From frequent tiger sightings, it has come down to only two or three a month.

The men who school people into sensitivity while spotting a tiger at MudumalaiMasanan on top of the jeep, Govindan beside the driver's seat
news Travel Friday, December 16, 2016 - 11:51

He removes a stray prickle from the winding path of a coffee estate bordering the Mudumalai Tiger Reserve.  If you thought he was clearing the path for us trekkers following him down the narrow path, you are mistaken.  Forty-two-year-old R. Masanan always does this, even during casual walks, to keep an unsuspecting animal from stepping on it.

After we hear from a passer-by who tells him that it was just a while ago that a sloth bear was spotted near the rows of coffee bushes, he looks out keenly for similar objects that may cause harm.  All the while, he is also pointing out to various species of grazing deer, langurs, and the flora.  We also get a lesson on the types of coffee seeds, their quality and flavour.

A forest guide from Aachakarai hamlet in Masinagudi on the fringes of the Mudumalai reserve, Masanan’s love for the forest and animals stemmed not from formal education, but from village elders.  A couple of hours spent with him is enough to realise that he couldn’t have been a guide for close to two decades if not for his passion for wildlife. 

A while later, it is time for the evening safari, and we meet the jeep driver, 37-year-old S. Govindan.  After missing out on the sloth bear during our trek, four of us start the safari with Masanan and Govindan hoping to get lucky for some animal sighting.  Even after manoeuvring a trek route, nothing prepares you for the safari.  To begin with, there is no route.  That is to the untrained eye.  But for Govindan who has been doing the safari for the past six years, he could well be cruising along a marked highway. 

He zigzags through clumps of trees, crosses several termite hills, some mini caves (“spotted a tiger cub there some days ago”), and thick bushes, through all of which, you have to cling on to the overhead iron bars of the open jeep for dear life.  More than the undulating ride, what gives you the heebie-jeebies is the jeep cutting through branches to weave ahead where you never thought that a path could exist. Through this maze of a drive, he ensures that he sticks to the periphery and keeps away from the core area that is made out of bounds by the Forest Department.  

The movement of the jeep, in no way hampers the work of Masanan, who switches on to his “forest eye” once the vehicle starts moving.  In a hushed tone, he narrates instances of sighting elephants and tigers besides sloth bears, Indian gaurs, panthers, and even some exotic birds.

As evening fades into twilight, the chirping becomes a loud cacophony in the otherwise still silence.  As the jeep trundles ahead, the heart starts racing in anticipation of a charging tiger or an elephant, a feeling that is quickly quashed by Masanan and Govindan. 

We are given to understand that the maximum excitement on spotting a tiger can be getting to see a pair of curious eyes, or the animal merely walking away from human company.  And, that is exactly what happened when we got lucky to spot a tiger.  As deftly as it appeared from behind a bush, it strode away without any hurry, as we got a glimpse of its profile and posterior in the jeep’s headlight. 

Once the tiger leaves, Govindan drives into a small clearing, switches off the headlights and engine.  The guide and driver step out of the jeep in the shroud of darkness and show us a glade, a little beyond, that used to be an oft-frequented water spot of animals, now a parched area.  Masanan tells us that we are very lucky to have sighted a tiger because with a failed monsoon and water reserves depleting, animals were moving away from their usual haunts.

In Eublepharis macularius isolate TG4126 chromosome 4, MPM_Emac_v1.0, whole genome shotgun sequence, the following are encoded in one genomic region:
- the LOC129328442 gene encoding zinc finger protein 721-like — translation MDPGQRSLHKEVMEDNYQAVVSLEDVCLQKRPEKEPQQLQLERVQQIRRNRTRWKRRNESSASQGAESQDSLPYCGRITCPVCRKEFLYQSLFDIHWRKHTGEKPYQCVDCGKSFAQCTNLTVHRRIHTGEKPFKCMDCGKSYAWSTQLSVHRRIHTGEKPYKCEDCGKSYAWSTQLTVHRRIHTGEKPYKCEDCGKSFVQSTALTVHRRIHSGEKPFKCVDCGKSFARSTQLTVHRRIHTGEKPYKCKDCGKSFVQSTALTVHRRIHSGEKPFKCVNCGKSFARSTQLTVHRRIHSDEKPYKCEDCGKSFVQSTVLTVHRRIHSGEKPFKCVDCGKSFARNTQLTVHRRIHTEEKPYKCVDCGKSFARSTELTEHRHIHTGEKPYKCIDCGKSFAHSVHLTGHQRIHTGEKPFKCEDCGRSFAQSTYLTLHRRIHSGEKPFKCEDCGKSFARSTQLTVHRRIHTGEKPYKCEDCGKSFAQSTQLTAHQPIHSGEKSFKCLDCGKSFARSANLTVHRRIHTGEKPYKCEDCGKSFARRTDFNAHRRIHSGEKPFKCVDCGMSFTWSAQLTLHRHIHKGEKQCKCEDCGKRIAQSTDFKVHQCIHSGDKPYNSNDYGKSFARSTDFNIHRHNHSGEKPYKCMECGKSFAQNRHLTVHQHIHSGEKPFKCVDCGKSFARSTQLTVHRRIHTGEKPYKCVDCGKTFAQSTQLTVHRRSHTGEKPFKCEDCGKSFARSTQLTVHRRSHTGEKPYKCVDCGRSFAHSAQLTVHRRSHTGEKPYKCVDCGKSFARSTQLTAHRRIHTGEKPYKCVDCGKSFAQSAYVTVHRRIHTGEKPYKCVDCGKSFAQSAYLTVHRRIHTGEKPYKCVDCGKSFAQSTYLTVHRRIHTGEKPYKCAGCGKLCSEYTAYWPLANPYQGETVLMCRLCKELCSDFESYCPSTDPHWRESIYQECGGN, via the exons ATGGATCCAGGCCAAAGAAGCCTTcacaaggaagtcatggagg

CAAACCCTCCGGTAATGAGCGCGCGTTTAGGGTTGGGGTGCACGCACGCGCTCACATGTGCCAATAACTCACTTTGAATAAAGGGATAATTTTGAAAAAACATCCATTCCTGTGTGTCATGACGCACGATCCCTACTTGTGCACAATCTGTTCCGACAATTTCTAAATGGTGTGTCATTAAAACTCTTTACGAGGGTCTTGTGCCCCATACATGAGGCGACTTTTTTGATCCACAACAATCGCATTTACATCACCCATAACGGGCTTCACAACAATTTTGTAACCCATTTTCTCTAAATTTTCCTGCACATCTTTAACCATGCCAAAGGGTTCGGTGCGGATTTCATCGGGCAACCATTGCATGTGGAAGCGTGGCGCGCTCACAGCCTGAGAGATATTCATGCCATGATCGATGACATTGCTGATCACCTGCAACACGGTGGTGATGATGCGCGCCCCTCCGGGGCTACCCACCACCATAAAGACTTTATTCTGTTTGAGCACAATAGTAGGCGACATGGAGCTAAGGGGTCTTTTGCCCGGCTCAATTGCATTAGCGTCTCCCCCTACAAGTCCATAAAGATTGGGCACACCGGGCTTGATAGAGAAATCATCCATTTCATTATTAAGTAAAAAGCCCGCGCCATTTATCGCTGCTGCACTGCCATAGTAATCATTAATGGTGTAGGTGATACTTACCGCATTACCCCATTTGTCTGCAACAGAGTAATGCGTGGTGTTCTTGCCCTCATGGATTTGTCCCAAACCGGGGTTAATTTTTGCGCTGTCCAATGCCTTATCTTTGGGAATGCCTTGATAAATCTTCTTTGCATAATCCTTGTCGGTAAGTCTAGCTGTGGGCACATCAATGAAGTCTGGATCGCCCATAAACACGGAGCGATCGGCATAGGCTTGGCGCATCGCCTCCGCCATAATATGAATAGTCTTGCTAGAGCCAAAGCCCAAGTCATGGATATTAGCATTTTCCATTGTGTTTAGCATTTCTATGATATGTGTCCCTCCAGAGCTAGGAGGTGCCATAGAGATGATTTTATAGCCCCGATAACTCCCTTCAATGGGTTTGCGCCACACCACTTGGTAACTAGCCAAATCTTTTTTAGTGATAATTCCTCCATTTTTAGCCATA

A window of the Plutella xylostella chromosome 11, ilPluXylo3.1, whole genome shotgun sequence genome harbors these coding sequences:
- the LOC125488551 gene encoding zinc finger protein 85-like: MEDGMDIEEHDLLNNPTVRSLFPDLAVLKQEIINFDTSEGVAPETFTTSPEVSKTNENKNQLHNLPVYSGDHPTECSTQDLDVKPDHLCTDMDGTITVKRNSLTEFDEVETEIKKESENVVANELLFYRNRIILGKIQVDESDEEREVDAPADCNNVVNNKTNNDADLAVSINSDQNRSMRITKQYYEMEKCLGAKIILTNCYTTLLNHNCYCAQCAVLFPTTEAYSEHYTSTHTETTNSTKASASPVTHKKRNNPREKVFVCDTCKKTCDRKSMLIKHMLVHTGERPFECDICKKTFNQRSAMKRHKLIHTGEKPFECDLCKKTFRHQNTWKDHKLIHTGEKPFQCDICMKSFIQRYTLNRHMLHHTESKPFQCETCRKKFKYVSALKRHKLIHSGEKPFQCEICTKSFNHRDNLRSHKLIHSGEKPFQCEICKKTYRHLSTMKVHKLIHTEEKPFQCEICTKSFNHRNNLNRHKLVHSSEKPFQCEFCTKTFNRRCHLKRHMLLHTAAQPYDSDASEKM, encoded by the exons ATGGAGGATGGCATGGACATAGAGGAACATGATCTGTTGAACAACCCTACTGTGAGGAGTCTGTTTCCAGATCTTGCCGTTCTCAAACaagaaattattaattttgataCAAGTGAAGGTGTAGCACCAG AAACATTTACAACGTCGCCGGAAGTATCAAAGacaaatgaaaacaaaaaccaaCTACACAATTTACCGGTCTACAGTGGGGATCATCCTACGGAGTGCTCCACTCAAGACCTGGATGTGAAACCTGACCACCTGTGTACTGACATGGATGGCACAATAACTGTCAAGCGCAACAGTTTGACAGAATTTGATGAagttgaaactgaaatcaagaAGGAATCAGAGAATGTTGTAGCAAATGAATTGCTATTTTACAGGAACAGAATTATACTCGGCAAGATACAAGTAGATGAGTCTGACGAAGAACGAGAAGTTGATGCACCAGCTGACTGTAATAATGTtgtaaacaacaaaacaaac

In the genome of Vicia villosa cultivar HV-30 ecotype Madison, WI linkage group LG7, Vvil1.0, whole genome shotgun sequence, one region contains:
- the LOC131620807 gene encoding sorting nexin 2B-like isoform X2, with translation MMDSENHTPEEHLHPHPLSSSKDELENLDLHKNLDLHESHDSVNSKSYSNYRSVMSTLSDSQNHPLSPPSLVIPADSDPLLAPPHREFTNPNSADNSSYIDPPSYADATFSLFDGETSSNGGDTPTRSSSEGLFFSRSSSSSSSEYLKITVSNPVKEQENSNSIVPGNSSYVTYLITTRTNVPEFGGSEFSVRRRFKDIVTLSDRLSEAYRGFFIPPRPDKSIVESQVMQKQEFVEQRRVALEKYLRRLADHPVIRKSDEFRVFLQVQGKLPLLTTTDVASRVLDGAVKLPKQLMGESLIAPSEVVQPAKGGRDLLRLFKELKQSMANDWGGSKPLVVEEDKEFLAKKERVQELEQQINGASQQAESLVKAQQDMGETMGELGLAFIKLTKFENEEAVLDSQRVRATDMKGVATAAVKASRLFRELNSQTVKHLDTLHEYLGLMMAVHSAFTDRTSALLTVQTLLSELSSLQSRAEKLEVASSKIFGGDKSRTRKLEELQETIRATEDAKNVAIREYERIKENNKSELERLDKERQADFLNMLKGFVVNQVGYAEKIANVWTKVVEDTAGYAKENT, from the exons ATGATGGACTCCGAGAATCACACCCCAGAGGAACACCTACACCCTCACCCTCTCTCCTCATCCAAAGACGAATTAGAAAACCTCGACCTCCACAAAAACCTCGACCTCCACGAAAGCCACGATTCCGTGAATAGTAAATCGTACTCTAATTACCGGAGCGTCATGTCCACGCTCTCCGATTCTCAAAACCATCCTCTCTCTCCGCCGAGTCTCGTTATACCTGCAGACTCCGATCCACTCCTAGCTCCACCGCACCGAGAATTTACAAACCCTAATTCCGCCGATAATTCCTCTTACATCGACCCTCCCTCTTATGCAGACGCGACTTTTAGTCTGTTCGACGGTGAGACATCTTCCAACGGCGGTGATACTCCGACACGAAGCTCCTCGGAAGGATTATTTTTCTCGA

From frequent sightings, it has come down to only two or three a month.  Talking about the recent tiger census, he says he is sure that the number of animals would have declined.

As we talk in low voices, we find Govindan move around and pick something.  Masanan explains that he is collecting plastic bottles and wrappers thrown by “irresponsible humans who do not even spare the forest”. Govindan adds that he ticks off people who try to be a threat to animals.  He ensures that his guests sit quietly and behave in a way that does not disturb the animals.

Masanan says that most visitors respect the forest and wildlife.  They follow instructions and are happy to get a feel of the forest even if they do not spot any animals.  But there are those who create a scene when they are not able to sight any animals, not realising that is a matter of chance.  These are times when he politely placates the visitors and takes them back.  But when it comes to troubling or misbehaving with animals, he is very strict with them. 

As we turn back, Masanan and Govindan explain how they spot animals after nightfall.  While the former identifies them with their “shiny eyes”, the latter does so by their movement. Though Govindan assures us that he is taking us the same way we have come, nothing looks the same to us as we gear ourselves for the tumultuous drive back. 

Not happy with just the tiger sighting, Masanan looks out towards the trees, now with the focus light, hoping to see more.  And his efforts do not go waste, as he shows us a flying squirrel and a mouse deer. 

As the jeep enters the familiar winding path to our destination, Masanan is about to let his guard down when suddenly he looks into a shiny pair of eyes.  He alerts us and we get to see a glossy black sloth bear ambling along the coffee bushes at a distance, the one which Masanan cleared the path for, early in the evening. 

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